Job approval dips for Hill Democrats; rating falls below president’s
Job-approval ratings for the Democrat-run Congress fell in the past month to several points below President Bush’s score, which has held steady since April, according to a Gallup poll released May 15.
Gallup found that 29 percent of Americans approve of the job Democrats are doing in Congress, down from 33 percent last month and a high of 37 percent earlier this year. Sixty-four percent said they disapproved of the way Democrats were handling the nation’s business.
The nationwide poll of 1,003 Americans, conducted May 10-13, found that Mr. Bush’s job-approval rating was “holding steady at 33 percent.”
Notably, Gallup’s survey showed that only 37 percent of Democrats approved of the job their party is doing in Congress.
Other pollsters said Gallup’s findings reflected what their own polls have been picking up in the past several weeks — an increasing disapproval over Congress’ inability to get anything done.
“Essentially, what people are seeing is gridlock and dashed hope for the new Congress. Voters are telling us they want the people’s business done. They want solutions and cooperation,” independent pollster John Zogby said.
“What you are seeing [in the polls] is less ideology and partisanship among the mainstream public, and this could hurt the Democrats as much as it hurt the Republicans seven months ago. Twenty-nine percent is not bragging rights,” Mr. Zogby said.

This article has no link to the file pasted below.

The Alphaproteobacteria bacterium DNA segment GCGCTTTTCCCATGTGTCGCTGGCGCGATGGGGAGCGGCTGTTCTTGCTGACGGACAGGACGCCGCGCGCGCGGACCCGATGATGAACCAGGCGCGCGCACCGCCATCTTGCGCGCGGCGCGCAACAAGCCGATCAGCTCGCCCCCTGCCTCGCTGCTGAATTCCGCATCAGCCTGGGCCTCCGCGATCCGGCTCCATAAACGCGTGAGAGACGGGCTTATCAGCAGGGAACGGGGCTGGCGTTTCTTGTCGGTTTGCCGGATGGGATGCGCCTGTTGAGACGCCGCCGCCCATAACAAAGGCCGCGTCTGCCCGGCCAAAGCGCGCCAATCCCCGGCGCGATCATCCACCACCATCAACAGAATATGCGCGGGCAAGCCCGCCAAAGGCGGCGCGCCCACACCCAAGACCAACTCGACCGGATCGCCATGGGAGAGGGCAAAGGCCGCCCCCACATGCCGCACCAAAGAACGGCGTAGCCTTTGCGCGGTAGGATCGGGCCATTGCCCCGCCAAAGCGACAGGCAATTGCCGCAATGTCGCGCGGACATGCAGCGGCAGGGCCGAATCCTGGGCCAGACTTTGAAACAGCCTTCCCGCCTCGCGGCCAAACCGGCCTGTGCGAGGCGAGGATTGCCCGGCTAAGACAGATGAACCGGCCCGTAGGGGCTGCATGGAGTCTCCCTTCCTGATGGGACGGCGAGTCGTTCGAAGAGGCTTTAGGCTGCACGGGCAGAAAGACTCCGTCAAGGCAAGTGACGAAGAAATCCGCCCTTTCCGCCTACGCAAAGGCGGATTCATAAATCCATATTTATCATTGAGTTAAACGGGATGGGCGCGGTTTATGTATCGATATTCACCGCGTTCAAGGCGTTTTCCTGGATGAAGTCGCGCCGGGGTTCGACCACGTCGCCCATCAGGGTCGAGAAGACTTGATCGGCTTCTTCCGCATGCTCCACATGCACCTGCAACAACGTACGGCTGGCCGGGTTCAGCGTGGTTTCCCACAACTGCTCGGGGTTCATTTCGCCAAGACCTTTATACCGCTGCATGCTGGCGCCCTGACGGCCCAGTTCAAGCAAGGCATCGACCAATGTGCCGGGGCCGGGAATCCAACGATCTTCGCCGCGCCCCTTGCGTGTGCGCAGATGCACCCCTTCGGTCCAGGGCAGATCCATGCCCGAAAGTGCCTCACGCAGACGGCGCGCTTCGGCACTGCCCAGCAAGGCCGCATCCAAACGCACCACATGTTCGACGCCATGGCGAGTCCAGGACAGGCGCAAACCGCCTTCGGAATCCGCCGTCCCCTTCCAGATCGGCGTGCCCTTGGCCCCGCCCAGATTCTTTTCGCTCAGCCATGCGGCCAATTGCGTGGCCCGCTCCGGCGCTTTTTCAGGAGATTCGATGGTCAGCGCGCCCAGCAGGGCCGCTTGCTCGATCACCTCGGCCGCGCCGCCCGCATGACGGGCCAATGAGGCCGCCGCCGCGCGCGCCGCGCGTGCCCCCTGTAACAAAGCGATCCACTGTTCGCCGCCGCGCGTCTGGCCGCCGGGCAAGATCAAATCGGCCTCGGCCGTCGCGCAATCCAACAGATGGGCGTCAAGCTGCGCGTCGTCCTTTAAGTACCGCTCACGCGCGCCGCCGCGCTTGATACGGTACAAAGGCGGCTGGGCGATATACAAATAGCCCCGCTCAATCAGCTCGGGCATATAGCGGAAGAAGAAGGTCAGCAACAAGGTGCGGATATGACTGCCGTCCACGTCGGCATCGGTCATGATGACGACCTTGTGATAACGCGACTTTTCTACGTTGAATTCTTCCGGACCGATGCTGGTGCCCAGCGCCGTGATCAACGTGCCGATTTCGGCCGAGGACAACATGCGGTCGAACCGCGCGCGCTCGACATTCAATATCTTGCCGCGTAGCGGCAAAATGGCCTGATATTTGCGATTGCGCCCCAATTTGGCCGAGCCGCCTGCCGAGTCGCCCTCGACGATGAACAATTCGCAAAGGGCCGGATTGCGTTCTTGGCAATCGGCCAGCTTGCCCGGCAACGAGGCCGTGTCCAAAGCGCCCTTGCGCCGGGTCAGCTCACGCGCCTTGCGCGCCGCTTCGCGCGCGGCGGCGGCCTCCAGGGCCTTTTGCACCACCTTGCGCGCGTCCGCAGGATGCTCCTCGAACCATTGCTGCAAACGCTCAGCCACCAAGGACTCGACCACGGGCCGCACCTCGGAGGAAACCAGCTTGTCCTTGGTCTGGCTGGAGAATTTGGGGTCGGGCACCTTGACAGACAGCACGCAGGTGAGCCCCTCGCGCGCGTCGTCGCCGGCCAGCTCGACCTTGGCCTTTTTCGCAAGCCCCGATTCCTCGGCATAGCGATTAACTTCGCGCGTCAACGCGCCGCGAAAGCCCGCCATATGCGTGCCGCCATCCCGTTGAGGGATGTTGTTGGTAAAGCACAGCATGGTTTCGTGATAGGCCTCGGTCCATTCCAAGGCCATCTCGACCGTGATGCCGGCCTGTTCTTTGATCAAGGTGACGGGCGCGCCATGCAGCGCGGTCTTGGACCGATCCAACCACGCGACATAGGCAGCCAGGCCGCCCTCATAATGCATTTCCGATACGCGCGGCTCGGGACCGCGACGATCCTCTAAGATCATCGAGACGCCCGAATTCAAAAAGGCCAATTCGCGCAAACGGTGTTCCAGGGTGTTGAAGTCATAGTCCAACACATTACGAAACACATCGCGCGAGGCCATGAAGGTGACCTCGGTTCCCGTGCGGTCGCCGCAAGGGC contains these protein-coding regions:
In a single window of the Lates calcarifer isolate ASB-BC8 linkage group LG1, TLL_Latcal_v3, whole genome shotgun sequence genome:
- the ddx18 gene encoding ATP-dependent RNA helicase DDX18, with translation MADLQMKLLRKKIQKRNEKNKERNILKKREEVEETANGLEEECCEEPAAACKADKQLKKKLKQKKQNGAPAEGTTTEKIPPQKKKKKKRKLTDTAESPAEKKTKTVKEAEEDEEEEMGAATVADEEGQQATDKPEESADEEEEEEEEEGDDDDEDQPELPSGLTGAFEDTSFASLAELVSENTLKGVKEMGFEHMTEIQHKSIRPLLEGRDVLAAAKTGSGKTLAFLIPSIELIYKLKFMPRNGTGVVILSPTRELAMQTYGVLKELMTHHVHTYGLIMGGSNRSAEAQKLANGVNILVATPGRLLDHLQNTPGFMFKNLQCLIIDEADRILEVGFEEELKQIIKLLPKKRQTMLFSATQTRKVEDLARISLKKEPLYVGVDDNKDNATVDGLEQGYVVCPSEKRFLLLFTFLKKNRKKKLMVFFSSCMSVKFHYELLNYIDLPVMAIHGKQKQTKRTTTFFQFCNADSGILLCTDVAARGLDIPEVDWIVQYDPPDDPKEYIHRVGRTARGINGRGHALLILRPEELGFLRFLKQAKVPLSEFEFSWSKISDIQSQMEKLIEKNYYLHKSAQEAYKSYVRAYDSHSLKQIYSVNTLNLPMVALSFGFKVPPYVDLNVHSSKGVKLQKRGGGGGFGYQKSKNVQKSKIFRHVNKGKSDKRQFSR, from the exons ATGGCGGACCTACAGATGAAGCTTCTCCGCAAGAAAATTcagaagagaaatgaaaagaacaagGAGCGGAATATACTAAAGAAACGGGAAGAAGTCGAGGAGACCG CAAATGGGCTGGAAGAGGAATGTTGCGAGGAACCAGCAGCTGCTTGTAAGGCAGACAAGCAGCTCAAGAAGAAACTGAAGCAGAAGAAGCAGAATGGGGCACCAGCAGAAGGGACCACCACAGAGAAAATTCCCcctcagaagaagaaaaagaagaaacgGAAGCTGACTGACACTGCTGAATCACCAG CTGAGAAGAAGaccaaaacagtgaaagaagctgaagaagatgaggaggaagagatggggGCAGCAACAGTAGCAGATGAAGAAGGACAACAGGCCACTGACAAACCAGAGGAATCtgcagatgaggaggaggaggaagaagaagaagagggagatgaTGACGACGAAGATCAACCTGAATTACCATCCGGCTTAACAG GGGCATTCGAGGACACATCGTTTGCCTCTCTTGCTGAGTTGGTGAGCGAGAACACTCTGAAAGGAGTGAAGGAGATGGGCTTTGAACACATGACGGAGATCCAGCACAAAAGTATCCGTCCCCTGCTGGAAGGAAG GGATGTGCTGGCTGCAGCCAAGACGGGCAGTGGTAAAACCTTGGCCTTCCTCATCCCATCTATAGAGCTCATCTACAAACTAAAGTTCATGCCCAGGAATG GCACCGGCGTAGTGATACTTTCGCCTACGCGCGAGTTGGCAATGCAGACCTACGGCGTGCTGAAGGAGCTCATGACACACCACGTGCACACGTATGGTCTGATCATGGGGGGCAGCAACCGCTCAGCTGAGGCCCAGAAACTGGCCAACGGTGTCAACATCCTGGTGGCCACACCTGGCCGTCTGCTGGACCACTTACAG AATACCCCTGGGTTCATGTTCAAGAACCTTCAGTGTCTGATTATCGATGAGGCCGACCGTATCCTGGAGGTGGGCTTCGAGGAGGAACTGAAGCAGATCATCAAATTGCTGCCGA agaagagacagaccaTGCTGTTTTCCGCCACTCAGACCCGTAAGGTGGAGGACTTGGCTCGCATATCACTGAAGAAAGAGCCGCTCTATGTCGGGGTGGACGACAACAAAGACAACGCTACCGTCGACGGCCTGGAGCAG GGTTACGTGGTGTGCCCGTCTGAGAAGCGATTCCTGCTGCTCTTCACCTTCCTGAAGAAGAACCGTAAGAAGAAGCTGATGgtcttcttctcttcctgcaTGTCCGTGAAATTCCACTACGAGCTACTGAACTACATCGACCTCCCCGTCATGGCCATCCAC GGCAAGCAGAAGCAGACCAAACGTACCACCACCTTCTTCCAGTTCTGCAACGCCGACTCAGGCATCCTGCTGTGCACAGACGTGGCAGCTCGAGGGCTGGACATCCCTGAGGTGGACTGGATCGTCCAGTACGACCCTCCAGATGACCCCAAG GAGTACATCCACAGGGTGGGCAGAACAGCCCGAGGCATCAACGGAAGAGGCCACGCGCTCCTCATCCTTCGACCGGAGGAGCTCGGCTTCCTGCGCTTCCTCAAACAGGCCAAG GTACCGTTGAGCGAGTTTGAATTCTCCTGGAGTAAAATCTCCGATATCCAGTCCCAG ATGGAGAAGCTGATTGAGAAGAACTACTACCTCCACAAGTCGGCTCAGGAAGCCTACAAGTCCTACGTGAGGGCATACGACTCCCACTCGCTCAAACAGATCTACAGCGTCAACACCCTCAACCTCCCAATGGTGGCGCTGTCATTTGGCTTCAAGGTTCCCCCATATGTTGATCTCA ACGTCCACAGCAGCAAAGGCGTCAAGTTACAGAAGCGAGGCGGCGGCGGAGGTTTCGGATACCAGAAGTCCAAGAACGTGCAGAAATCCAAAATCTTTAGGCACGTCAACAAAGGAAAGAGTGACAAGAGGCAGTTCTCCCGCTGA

David E. Johnson of Strategic Vision, an Atlanta-based polling firm, said a survey he conducted May 1113 among likely voters in Florida also produced low job-approval marks for the Democrats.
“Twenty-seven percent approved, and 61 percent disapproved. There’s a feeling that Bush is not to blame for everything that is going on,” Mr. Johnson said.
An Associated Press survey released over the May 12-13 weekend found a similar decline in how the country rates the Democratic Congress. It showed “only 35 percent ap- prove of how Congress is handling its job, down five percentage points in a month.”
“That gives lawmakers the same bleak approval rating as Bush,” AP said in a report on its poll findings.
The Democrats took majority control of Congress in January, promising to act quickly on a range of bills — from raising the minimum wage and improving homeland security to cutting interest rates for college loans and lowering drug prices under Medicare. But to date, none of their proposals has been enacted.
“The Democrats are making real progress on a ‘do-nothing Congress’ label. If they are at the same level a year from now, it will create some real challenges for Democratic con- trol of Congress,” Republican pollster Whit Ayres said.
But Democrats blamed the impasse in Congress, including the battle over funding for the Iraq war, on the Republicans.
“Obstructionist Republicans blocking America’s priorities are bound to impact the numbers,” said Karen Finney, the Democratic National Committee’s director of communications.
“Given that the overwhelming majority of the American people agree President Bush’s escalation plan isn’t working, it’s clear that the Republican holdouts in Congress should join Democrats in standing up to and working with the president to change course in Iraq,” she said.